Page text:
Newark Lead Crisis: Why Are the Water Filters Not Working?

Eric Roy @ Sunday, August 11, 2019 at 3:36 pm -0400

Eric Roy, Ph.D.

As a chemist, I was disappointed (but not surprised) to learn that a water filter made by Pur is having performance failures in Newark, despite being certified to remove lead. The goal of this article is to explain how water filter testing/certifications work, and to point out the most common reasons why a certified product can fail under real-world conditions

How Does Water Filter Certification Work?

Before going into the specific technical reasons why filters could have failed, it’s important to understand how and why water filter companies undergo 3rd party certifications from organizations like National Sanitation Foundation (NSF)

Any water filter company that wants to get their product "certified" must: 

  • Pay the certification agency to test that the product meets the specifications of the test protocol (more on this below).
  • Pay for project management, site visits, and listing fees to "maintain" the certification.

In addition to strengthening their marking claims, there are business reasons why water filter companies elect to pay the high cost of obtaining certifications instead of demonstrating that their product works through independent laboratories. For example, certain government entities require that products carry specific certifications to back marketing claims, and often times carrying these certifications opens up the door to large-scale government procurement (the City of Newark purchased over 35,000 of these filters for their citizens).

NSF/ANSI Standard 53 Test Protocol For Lead Removal

A lot of the people we talk to are surprised to learn that the criteria used to performance test water filters is standardized and, and may not apply to their water.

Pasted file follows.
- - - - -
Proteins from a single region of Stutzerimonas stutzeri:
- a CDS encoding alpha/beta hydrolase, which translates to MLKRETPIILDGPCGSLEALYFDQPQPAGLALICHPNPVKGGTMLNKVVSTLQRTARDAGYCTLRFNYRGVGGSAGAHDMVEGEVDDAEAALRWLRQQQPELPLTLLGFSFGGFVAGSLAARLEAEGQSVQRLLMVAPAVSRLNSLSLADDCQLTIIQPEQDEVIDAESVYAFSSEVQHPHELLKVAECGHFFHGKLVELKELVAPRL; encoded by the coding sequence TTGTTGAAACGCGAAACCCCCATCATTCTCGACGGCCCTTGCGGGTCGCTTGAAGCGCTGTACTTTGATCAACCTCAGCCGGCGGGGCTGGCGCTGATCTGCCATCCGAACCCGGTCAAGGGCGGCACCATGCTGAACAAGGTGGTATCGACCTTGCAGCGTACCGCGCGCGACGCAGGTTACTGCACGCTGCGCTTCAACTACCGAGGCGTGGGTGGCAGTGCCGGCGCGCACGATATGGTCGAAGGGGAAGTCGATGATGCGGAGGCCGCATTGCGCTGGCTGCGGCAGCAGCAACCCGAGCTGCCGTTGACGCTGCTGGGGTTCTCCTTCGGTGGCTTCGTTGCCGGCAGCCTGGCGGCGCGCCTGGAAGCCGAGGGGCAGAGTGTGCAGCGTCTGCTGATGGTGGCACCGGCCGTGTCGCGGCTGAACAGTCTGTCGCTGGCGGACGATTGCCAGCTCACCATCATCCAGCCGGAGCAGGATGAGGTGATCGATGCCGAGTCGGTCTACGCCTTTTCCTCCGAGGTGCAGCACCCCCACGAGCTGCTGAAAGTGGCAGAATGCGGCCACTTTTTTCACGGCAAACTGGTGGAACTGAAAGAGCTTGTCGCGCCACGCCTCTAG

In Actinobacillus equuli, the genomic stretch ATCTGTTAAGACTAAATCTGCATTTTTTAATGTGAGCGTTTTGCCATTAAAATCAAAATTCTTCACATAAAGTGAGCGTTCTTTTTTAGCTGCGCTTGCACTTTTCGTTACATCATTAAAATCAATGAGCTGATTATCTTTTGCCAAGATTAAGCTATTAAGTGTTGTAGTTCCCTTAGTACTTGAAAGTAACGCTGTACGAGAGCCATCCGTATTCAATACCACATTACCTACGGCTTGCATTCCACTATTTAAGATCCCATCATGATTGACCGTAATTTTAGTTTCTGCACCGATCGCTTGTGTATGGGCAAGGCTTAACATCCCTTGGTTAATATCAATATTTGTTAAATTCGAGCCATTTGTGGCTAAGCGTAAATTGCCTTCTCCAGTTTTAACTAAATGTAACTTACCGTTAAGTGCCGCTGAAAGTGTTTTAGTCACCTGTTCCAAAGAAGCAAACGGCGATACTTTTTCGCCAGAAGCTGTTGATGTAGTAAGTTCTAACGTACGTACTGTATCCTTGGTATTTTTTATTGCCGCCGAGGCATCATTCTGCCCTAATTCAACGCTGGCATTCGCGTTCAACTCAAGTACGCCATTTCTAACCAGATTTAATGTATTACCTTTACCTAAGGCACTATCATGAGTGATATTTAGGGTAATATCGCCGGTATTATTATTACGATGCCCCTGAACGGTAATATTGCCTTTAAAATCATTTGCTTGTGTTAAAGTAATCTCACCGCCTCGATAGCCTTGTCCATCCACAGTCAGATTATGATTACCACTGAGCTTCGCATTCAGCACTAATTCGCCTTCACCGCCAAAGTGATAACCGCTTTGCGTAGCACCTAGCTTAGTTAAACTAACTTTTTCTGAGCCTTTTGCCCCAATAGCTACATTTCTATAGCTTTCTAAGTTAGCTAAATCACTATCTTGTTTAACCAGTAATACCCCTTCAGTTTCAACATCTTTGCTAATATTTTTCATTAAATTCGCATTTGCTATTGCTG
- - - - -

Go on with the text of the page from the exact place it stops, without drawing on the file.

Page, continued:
In the case of “NSF certified” filters for lead removal, the filter must reduce lead from 150 parts per billion to a certain level in room temperature water that is free of other of harmful contaminants. These tests are run at 2 different pH values (6.5 & 8.5), for the manufacturer-specified lifetime of the filter (in gallons), at a manufacturer-specified flow rate (in gallons per minute).

Water filter companies don’t get extra points for: reducing lead to undetectable levels, being able to handle higher lead concentrations, performance in the presence of other metals, having consistent performance across the entire gallon capacity, operating at higher flow rates, or performing tests at different pH values. In the eyes of certification bodies, filters either meet the performance specification or they don't.

Understanding the framework of "certification" is important in understanding why products that are certified to remove lead can fail under real-world conditions. 

Newark's Water May Not Be Well Represented by Product Testing Procedure

As we discussed earlier, “certified” filters undergo a standardized testing protocol in a controlled laboratory environment. Unfortunately, controlled laboratory studies don't always match the real-world conditions found in customer's homes.

For example, the filter's real-world performance can break down if: